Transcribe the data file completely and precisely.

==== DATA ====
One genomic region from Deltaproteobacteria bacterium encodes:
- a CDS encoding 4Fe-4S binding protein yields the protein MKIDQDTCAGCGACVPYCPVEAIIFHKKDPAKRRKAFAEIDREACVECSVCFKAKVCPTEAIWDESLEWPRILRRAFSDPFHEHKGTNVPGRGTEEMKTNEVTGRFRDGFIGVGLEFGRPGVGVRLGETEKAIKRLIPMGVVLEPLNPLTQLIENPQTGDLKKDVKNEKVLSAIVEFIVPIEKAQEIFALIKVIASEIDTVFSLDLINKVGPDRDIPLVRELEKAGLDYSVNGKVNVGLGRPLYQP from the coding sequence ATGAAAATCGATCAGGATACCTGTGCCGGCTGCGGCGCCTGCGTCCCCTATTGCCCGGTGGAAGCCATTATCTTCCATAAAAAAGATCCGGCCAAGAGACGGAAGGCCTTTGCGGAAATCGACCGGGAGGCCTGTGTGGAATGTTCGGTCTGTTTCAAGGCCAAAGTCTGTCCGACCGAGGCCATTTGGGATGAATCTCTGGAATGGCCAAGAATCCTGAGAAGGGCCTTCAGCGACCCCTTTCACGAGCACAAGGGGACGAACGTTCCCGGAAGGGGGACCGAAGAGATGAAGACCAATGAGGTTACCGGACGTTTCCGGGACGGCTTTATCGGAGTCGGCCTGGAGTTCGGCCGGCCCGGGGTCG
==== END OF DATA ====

One genomic region from Deltaproteobacteria bacterium encodes:
- a CDS encoding 4Fe-4S binding protein yields the protein MKIDQDTCAGCGACVPYCPVEAIIFHKKDPAKRRKAFAEIDREACVECSVCFKAKVCPTEAIWDESLEWPRILRRAFSDPFHEHKGTNVPGRGTEEMKTNEVTGRFRDGFIGVGLEFGRPGVGVRLGETEKAIKRLIPMGVVLEPLNPLTQLIENPQTGDLKKDVKNEKVLSAIVEFIVPIEKAQEIFALIKVIASEIDTVFSLDLINKVGPDRDIPLVRELEKAGLDYSVNGKVNVGLGRPLYQP from the coding sequence ATGAAAATCGATCAGGATACCTGTGCCGGCTGCGGCGCCTGCGTCCCCTATTGCCCGGTGGAAGCCATTATCTTCCATAAAAAAGATCCGGCCAAGAGACGGAAGGCCTTTGCGGAAATCGACCGGGAGGCCTGTGTGGAATGTTCGGTCTGTTTCAAGGCCAAAGTCTGTCCGACCGAGGCCATTTGGGATGAATCTCTGGAATGGCCAAGAATCCTGAGAAGGGCCTTCAGCGACCCCTTTCACGAGCACAAGGGGACGAACGTTCCCGGAAGGGGGACCGAAGAGATGAAGACCAATGAGGTTACCGGACGTTTCCGGGACGGCTTTATCGGAGTCGGCCTGGAGTTCGGCCGGCCCGGGGTCG